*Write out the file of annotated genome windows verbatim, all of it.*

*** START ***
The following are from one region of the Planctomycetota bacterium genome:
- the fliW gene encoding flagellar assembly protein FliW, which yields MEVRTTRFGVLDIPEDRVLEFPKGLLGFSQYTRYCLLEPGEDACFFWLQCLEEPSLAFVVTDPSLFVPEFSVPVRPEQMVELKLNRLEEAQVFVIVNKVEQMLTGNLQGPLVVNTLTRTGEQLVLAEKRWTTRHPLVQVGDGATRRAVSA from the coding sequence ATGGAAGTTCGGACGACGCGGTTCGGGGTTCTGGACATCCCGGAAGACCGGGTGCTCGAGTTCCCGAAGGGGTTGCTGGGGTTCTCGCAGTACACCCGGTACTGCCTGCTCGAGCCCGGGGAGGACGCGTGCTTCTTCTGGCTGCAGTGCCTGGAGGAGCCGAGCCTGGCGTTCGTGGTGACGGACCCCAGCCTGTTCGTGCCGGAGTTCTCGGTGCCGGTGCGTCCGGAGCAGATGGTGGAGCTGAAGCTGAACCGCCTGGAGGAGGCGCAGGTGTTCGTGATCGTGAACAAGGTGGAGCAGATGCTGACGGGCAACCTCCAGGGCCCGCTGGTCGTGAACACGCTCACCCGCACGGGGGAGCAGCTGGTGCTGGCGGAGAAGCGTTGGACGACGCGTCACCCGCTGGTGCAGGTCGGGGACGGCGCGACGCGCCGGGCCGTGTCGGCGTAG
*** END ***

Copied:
The following are from one region of the Planctomycetota bacterium genome:
- the fliW gene encoding flagellar assembly protein FliW, which yields MEVRTTRFGVLDIPEDRVLEFPKGLLGFSQYTRYCLLEPGEDACFFWLQCLEEPSLAFVVTDPSLFVPEFSVPVRPEQMVELKLNRLEEAQVFVIVNKVEQMLTGNLQGPLVVNTLTRTGEQLVLAEKRWTTRHPLVQVGDGATRRAVSA from the coding sequence ATGGAAGTTCGGACGACGCGGTTCGGGGTTCTGGACATCCCGGAAGACCGGGTGCTCGAGTTCCCGAAGGGGTTGCTGGGGTTCTCGCAGTACACCCGGTACTGCCTGCTCGAGCCCGGGGAGGACGCGTGCTTCTTCTGGCTGCAGTGCCTGGAGGAGCCGAGCCTGGCGTTCGTGGTGACGGACCCCAGCCTGTTCGTGCCGGAGTTCTCGGTGCCGGTGCGTCCGGAGCAGATGGTGGAGCTGAAGCTGAACCGCCTGGAGGAGGCGCAGGTGTTCGTGATCGTGAACAAGGTGGAGCAGATGCTGACGGGCAACCTCCAGGGCCCGCTGGTCGTGAACACGCTCACCCGCACGGGGGAGCAGCTGGTGCTGGCGGAGAAGCGTTGGACGACGCGTCACCCGCTGGTGCAGGTCGGGGACGGCGCGACGCGCCGGGCCGTGTCGGCGTAG